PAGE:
Yesterday was All Saints’, and I suppose I should have put this up then, but I’ve been busy… Calculus II test prep, don’t you know. Anyway, I wanted to introduce my readers to this classic Anglican hymn about the saints: “I Sing a Song of the Saints of God,” written by children’s hymn-writer Lesbia Scott in 1929. I think it strikes the perfect balance between on the one hand elevating saints to a heretical extent (praying to them) and on the other hand acting like there’s absolutely nothing special about people who really did extraordinary work for God. Also, because it was written and taught specifically to children, it’s very singable. I looked all over the place for a good version that used the original last verse, but the best one I could find uses an updated, “Americanized” version that isn’t as good (in my opinion). But who couldn’t love hearing this sweet little girl sing it? For those who are curious, here’s the proper British version of the verse (which charmingly refers to such distinctly British things as “shops” and “tea”):
They lived not only in ages past; there are hundreds of thousands still.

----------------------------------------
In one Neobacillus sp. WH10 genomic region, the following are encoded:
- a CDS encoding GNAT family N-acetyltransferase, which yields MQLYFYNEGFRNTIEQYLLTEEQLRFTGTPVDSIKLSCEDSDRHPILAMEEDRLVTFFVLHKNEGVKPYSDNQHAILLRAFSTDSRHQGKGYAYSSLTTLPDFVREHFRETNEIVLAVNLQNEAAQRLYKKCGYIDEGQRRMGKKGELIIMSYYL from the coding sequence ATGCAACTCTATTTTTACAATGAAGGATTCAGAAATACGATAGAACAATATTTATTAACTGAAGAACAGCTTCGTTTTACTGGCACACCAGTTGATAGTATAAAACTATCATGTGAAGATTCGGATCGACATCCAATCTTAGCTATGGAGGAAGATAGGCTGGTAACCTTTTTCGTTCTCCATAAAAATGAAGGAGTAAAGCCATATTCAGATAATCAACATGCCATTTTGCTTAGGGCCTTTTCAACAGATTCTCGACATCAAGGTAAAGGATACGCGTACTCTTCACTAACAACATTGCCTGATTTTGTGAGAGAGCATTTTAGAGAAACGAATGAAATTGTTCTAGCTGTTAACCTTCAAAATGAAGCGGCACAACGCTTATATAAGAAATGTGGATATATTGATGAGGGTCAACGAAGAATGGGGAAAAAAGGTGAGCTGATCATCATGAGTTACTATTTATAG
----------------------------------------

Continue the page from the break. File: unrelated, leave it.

The world is bright with the joyous saints who love to do Jesus’ will.
You can meet them in school, or in lanes or at sea,
in church, or in trains or in shops or at tea,
for the saints of God are just folk like me,
and I mean to be one too.
Sung by Tony DeRosa, a studio singer, vocal coach, and member of award-winning barbershop quartet MaxQ. This might just be my favorite version of this song. Enjoy. He is risen indeed, Hallelujah!
I don’t usually make New Year’s resolutions, but I thought I’d give it a go this year. So here goes.
I do hereby resolve…
1. To read the entire Bible in a year, per the plan I linked to in Saturday’s post. (Two days in, and I’m already ahead, having read eight chapters of Genesis instead of four on the first day. So far so good. That is, until I skip an entire week, thereby forcing myself to blitz through twenty-eight more chapters on the first day of school, but let’s not borrow trouble just yet.)